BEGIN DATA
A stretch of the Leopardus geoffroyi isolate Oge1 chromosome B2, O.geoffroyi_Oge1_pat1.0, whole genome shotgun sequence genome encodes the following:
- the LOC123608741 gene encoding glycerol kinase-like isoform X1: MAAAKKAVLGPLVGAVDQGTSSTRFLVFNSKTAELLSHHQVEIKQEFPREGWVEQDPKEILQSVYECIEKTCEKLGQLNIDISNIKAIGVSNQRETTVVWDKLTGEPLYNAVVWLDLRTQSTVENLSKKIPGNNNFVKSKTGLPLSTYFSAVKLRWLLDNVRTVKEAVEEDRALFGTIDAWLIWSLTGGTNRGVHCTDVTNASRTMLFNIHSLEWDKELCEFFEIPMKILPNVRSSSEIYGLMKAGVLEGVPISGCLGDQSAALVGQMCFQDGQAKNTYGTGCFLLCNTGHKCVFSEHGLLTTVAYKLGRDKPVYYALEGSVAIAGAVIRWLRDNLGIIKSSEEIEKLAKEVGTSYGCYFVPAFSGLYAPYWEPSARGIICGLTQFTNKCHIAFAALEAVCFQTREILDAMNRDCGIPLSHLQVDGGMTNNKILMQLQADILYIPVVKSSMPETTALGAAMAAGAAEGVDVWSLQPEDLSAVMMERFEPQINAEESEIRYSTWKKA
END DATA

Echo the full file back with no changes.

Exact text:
A stretch of the Leopardus geoffroyi isolate Oge1 chromosome B2, O.geoffroyi_Oge1_pat1.0, whole genome shotgun sequence genome encodes the following:
- the LOC123608741 gene encoding glycerol kinase-like isoform X1: MAAAKKAVLGPLVGAVDQGTSSTRFLVFNSKTAELLSHHQVEIKQEFPREGWVEQDPKEILQSVYECIEKTCEKLGQLNIDISNIKAIGVSNQRETTVVWDKLTGEPLYNAVVWLDLRTQSTVENLSKKIPGNNNFVKSKTGLPLSTYFSAVKLRWLLDNVRTVKEAVEEDRALFGTIDAWLIWSLTGGTNRGVHCTDVTNASRTMLFNIHSLEWDKELCEFFEIPMKILPNVRSSSEIYGLMKAGVLEGVPISGCLGDQSAALVGQMCFQDGQAKNTYGTGCFLLCNTGHKCVFSEHGLLTTVAYKLGRDKPVYYALEGSVAIAGAVIRWLRDNLGIIKSSEEIEKLAKEVGTSYGCYFVPAFSGLYAPYWEPSARGIICGLTQFTNKCHIAFAALEAVCFQTREILDAMNRDCGIPLSHLQVDGGMTNNKILMQLQADILYIPVVKSSMPETTALGAAMAAGAAEGVDVWSLQPEDLSAVMMERFEPQINAEESEIRYSTWKKA